“Saints”

February 7

You would think that being called a “saint” would be a nice thing. It’s the highest compliment I can think of for Christlike folks, especially if they are some kind of caregiver. Apparently, some folks aren’t quite there. I recently read how one caregiver was quite surprised at having been called a saint. So was her charge; both of them felt a caregiver’s work was a mundane a job on the level of a customer service provider. I was surprised by their attitude because, as I see it, there is no more saintly work.
As a minister, one of my roles is providing spiritual care for people. That means being involved in their lives and getting to know them in all their glory and shortcomings. A good number of my flock make use of personal assistants or other professional caregivers of some kind.
Seeing these people at work is amazing, and for me, they are indeed saints. I say this because helping another person, whether it’s because of physical or mental disability, or simply because of the limitations age brings about, is a truly special gift. I was a computer technician for 8 years. My job was mostly caring for my customers; fixing their machines was important, but not as important as helping them resume their trust in the devices that had let them down. While customer service is mostly about people, it’s very different from what personal caregivers or assistants do. Techs like myself are only involved in a business relationship; sometimes that business is in a person’s home, but it’s still about the machine and making sure the customer is satisfied.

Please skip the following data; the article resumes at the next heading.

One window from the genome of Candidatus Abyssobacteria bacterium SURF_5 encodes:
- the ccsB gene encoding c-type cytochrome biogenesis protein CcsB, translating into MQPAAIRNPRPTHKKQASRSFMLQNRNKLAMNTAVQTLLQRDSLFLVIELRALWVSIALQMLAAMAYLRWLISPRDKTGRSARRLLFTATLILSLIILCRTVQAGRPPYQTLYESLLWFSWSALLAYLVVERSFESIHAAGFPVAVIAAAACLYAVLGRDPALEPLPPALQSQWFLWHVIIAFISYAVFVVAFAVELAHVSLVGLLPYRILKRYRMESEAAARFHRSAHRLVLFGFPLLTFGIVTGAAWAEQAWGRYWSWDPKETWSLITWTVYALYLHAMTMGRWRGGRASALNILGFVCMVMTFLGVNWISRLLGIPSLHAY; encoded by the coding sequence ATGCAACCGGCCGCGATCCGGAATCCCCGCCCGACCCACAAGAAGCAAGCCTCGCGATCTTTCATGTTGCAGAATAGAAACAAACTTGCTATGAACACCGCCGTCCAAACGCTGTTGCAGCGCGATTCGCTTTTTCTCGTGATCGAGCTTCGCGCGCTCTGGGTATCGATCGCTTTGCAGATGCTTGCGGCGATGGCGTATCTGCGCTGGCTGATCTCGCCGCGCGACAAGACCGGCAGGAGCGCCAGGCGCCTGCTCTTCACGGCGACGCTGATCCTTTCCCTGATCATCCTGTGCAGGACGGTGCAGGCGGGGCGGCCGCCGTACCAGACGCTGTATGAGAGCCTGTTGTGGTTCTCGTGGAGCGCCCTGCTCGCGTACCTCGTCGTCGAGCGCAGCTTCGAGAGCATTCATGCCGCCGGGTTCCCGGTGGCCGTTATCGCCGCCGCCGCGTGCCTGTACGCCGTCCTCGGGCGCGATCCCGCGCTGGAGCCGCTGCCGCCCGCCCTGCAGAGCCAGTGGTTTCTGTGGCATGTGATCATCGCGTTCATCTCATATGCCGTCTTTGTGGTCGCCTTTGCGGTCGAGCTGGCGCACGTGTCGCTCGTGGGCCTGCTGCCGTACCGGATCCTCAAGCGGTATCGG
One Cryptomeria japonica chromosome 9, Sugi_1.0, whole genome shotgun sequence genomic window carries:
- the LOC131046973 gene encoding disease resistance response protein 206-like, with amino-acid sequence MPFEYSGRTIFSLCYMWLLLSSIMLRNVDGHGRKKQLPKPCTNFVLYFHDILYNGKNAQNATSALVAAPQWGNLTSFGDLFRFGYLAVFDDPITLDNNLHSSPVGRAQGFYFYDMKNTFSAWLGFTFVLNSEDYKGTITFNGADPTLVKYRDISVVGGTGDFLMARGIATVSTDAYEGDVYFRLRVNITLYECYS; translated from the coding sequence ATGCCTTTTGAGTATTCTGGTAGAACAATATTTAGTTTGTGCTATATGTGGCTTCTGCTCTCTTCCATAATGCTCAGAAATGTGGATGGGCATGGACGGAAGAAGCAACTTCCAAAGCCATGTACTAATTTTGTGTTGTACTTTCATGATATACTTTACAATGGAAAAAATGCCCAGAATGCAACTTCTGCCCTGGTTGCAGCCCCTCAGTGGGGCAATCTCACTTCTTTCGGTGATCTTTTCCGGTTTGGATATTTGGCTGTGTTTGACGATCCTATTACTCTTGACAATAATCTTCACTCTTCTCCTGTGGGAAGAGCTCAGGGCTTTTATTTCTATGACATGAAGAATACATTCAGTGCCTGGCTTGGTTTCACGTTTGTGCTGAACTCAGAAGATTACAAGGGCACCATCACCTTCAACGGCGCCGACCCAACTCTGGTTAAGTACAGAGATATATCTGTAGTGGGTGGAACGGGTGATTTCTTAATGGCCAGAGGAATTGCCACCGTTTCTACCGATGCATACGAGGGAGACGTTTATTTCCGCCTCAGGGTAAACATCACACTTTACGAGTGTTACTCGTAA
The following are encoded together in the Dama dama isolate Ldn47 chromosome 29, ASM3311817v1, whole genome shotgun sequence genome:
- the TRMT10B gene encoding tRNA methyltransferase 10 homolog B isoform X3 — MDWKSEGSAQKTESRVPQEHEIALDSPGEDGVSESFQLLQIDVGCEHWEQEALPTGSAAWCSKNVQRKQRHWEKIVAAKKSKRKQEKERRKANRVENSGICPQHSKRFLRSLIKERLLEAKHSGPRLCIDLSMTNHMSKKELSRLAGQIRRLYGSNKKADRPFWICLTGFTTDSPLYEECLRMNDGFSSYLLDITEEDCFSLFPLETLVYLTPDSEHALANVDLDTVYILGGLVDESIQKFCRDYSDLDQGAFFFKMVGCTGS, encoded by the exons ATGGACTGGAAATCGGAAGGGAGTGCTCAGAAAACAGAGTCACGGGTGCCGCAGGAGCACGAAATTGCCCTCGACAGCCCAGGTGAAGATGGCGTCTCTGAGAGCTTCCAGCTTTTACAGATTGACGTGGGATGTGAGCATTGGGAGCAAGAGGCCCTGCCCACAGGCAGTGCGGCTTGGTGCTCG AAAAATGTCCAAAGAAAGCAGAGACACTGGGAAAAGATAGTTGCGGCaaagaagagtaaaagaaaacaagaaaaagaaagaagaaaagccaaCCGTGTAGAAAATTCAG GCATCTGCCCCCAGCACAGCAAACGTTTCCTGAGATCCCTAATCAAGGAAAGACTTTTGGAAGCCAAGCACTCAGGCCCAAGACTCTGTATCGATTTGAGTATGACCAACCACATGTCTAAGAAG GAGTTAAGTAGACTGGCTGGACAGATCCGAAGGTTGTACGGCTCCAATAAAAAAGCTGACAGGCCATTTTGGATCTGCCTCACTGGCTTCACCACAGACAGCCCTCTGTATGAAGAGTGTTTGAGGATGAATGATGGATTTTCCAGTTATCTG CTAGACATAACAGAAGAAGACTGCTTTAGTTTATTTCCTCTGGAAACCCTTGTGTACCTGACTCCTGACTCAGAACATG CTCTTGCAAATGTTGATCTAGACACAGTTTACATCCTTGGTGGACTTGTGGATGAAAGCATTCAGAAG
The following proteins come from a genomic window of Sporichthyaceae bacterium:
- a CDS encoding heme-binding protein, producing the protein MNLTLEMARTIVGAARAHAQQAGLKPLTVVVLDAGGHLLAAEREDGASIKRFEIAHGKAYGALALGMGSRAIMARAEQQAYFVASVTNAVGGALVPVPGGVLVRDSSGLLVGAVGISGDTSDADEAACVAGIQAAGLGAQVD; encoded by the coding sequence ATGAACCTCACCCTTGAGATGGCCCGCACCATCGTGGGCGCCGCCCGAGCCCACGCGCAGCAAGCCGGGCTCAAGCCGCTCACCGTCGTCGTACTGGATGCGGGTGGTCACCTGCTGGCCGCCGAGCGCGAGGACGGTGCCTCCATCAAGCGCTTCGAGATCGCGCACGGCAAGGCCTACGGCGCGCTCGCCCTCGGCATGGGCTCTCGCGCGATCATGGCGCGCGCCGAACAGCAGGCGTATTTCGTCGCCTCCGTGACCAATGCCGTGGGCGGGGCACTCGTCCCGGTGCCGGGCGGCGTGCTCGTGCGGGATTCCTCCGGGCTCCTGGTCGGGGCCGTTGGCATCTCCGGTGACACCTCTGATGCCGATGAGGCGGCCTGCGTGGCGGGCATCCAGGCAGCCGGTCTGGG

What I have observed caregivers do is completely different. Your personal assistant cares for you as a person, not a machine. She helps you physically, but is also engaged at a very human level. With this engagement, your joy becomes her joy; your pain is her pain; your sorrow is her sorrow.
Saintly caregivers or personal assistants do as much for a person’s soul as they do for their body. That is holy work. That’s why I consider such people as living saints; they provide so much more than physical care, or the business service of a computer technician. I would even go so far as to say that they are some of the most Christ-like people I have ever been blessed to know.
The ones that truly impress me are those that work in Palliative care or in nursing homes. Those personal assistants and caregivers know that the people they help will only be in their lives for a short time, yet they still give everything they’ve got to give, and know how to deal with the inevitable sad end. It is a delicate balance that only select people can manage. It should come as no surprise to you that I believe those people deserve to be called “saints”.

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